Safer Internet day graphic. It has a date of 9th February 2021 and a tag line that reads

Online Safety and Disinformation – Safer Internet Day 2021

This blog post was published under the 2019 – 2022 Conservative government

The COVID-19 pandemic has changed the world as we know it. Many of us are now working, learning and staying connected via the internet with the help of new services, applications and devices.

With more online traffic than ever before, learning how to stay safe and remain vigilant to the spread of disinformation has never been so important.

This Safer Internet Day, we have set out some useful tips you can share with your students to help protect them online and spot disinformation.


What to do with information you find online

Disinformation is the deliberate creation and dissemination of false information that is intended to deceive and mislead, either for the purposes of causing harm, or for political, personal or financial gain. It can lead to health scares, false accusations and potentially damaging hoax stories. Recently, there has been various kinds of false information about coronavirus and the vaccines designed to tackle it.

It’s not always easy to spot disinformation. To limit the spread of false information, students should use the SHARE checklist before sharing news online.



How to limit what you see online

  • The UK Safer Internet Centre offers advice on how filters can be set up on home and mobile networks to reduce the risk of viewing disturbing content.
  • Whilst these filters are often referred to as “Parental Controls”, these filters can be used by anyone to limit what is visible to them online and can be utilised by all.


How to respond to negative things students have seen online

  • If students come across distressing content on a particular platform, it can be reported to the Educate Against Hate website. Online content which promotes terrorism or extremism can also be reported on GOV.UK. Reporting content is anonymous.
  • Additional support is offered if you find a student is upset or concerned by something they see or witness online. Samaritans, Mind and BEAT are helpful websites to visit for further guidance.
  • If you think a child might be at risk and are not sure what to do next, or you are concerned about extremism in a school or organisation that works with children, contact the Department for Education’s helpline on 020 7340 7264.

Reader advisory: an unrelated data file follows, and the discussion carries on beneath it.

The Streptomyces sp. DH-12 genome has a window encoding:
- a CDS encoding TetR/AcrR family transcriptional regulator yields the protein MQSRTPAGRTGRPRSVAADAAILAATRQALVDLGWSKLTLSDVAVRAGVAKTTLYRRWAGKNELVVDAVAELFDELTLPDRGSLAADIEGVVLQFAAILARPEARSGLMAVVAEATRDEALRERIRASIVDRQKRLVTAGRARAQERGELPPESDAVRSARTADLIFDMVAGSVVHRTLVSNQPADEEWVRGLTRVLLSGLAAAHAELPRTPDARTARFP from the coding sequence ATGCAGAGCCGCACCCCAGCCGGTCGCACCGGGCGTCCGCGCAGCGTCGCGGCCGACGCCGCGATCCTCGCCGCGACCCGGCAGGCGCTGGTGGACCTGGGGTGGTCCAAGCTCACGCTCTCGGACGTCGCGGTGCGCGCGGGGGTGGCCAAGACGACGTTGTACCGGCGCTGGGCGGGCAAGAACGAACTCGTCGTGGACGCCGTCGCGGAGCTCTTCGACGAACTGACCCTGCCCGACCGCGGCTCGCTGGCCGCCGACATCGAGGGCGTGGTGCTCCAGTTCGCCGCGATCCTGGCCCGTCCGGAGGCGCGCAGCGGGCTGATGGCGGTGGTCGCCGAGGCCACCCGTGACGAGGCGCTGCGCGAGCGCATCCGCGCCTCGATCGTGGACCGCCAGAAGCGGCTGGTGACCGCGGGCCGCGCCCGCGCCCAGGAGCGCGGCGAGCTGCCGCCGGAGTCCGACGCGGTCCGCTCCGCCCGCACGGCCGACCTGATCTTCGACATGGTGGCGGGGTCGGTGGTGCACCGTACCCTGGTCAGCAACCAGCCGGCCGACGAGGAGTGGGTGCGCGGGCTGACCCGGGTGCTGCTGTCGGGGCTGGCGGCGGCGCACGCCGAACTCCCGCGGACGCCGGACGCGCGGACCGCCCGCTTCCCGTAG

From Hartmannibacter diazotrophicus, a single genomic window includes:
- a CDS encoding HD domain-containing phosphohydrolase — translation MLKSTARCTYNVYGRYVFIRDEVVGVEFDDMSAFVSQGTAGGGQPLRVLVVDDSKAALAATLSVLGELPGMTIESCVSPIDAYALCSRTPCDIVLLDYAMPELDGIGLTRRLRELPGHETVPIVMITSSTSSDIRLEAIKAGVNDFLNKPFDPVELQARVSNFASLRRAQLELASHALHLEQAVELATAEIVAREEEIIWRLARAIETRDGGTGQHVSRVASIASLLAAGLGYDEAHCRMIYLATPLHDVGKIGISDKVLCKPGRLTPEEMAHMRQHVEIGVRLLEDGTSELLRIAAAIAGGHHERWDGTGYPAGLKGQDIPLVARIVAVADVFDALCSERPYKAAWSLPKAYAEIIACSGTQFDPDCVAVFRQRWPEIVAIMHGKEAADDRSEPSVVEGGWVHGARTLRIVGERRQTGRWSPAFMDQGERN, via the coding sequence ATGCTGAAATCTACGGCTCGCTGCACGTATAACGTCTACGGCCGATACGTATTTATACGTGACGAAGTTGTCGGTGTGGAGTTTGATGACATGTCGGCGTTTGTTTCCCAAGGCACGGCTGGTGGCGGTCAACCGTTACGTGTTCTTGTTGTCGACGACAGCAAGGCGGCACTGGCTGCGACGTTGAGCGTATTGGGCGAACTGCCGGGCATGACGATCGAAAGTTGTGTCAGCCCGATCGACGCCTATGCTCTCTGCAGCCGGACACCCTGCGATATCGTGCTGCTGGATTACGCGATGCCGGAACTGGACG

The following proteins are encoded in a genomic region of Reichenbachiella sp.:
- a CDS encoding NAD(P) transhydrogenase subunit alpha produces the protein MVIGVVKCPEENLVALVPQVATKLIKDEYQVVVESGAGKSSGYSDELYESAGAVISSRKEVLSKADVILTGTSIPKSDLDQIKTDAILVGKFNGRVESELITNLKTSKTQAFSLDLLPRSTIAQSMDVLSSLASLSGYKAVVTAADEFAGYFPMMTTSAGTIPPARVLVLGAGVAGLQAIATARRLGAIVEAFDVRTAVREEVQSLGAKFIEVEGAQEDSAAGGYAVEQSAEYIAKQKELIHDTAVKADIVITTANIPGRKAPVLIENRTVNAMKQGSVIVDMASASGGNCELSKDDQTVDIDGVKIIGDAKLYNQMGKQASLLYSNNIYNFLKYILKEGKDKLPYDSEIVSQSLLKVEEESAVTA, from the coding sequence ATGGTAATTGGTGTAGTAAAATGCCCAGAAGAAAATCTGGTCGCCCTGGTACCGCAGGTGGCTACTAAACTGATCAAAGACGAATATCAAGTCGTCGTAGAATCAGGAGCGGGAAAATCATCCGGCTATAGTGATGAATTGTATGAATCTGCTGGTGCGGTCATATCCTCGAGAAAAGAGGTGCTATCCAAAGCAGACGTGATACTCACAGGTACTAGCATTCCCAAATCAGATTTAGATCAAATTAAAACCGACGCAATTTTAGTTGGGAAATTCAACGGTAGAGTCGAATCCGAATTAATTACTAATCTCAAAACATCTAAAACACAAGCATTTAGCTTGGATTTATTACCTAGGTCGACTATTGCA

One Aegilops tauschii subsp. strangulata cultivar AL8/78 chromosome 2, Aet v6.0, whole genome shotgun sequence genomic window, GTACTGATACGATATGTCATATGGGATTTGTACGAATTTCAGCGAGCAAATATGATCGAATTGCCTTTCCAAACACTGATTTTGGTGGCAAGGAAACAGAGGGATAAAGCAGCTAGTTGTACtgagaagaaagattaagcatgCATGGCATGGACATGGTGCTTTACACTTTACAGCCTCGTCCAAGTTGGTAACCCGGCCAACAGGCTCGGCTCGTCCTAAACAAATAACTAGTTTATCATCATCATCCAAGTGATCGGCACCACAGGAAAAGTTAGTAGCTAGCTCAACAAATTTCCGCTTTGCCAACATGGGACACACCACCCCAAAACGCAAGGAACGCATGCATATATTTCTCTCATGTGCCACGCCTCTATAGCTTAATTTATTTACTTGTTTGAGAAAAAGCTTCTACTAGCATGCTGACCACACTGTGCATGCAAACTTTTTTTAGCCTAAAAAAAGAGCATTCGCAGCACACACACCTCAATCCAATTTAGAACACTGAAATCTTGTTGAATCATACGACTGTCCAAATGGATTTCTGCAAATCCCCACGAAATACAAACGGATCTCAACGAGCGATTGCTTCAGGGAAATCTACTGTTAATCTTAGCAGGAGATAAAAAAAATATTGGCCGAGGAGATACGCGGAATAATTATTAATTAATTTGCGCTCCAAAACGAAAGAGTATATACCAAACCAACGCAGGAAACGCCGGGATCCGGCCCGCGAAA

And finally… Keep data secure

  • It is important that any personal details shared online are controlled due to identity theft or fraudulent activity. This can be done by adjusting privacy and safety settings as appropriate in applications or websites in order to increase the security of your data.
  • You can add protection to the accessibility of accounts by ensuring that your passwords are complex and by enabling two-factor-authentication. This adds an additional layer of protection by requesting login approval via text message or push notification.
  • Ensure that software updates are regularly installed as they often contain security updates that help to keep your device protected.


Educate Against Hate’s top three resources for Online Safety advice:

  • Let’s Talk About it – An informative website providing help and advice to the public to understand Prevent, Channel and the signs of radicalisation. There are also hints and tips to make sure students know how to stay safe from extreme ideology and grooming online.
  • Tower Hamlets Secondary Resources – The lesson plan outlines how certain types of online material can be harmful and how students can be safer online.
  • Be Internet Citizens – The lessons aim to build young people’s critical thinking skills whilst developing their resilience to hate and extremism through a range of engaging exercises.



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